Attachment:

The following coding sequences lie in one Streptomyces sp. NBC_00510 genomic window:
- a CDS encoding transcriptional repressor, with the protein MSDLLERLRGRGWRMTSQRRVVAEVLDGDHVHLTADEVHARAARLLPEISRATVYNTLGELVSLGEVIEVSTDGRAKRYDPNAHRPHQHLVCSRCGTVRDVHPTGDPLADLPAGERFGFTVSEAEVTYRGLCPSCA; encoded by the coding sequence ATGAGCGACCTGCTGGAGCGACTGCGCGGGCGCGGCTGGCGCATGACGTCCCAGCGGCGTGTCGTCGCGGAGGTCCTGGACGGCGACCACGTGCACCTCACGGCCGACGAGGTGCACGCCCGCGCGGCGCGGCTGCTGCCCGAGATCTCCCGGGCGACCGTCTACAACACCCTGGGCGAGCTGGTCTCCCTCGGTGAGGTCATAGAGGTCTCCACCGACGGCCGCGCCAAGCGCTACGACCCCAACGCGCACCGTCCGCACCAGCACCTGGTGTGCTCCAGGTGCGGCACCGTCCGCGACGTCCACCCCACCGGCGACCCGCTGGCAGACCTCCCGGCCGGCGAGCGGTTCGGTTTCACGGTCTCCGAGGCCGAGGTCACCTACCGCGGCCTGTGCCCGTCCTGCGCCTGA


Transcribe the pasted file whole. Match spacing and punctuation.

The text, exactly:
The following coding sequences lie in one Streptomyces sp. NBC_00510 genomic window:
- a CDS encoding transcriptional repressor, with the protein MSDLLERLRGRGWRMTSQRRVVAEVLDGDHVHLTADEVHARAARLLPEISRATVYNTLGELVSLGEVIEVSTDGRAKRYDPNAHRPHQHLVCSRCGTVRDVHPTGDPLADLPAGERFGFTVSEAEVTYRGLCPSCA; encoded by the coding sequence ATGAGCGACCTGCTGGAGCGACTGCGCGGGCGCGGCTGGCGCATGACGTCCCAGCGGCGTGTCGTCGCGGAGGTCCTGGACGGCGACCACGTGCACCTCACGGCCGACGAGGTGCACGCCCGCGCGGCGCGGCTGCTGCCCGAGATCTCCCGGGCGACCGTCTACAACACCCTGGGCGAGCTGGTCTCCCTCGGTGAGGTCATAGAGGTCTCCACCGACGGCCGCGCCAAGCGCTACGACCCCAACGCGCACCGTCCGCACCAGCACCTGGTGTGCTCCAGGTGCGGCACCGTCCGCGACGTCCACCCCACCGGCGACCCGCTGGCAGACCTCCCGGCCGGCGAGCGGTTCGGTTTCACGGTCTCCGAGGCCGAGGTCACCTACCGCGGCCTGTGCCCGTCCTGCGCCTGA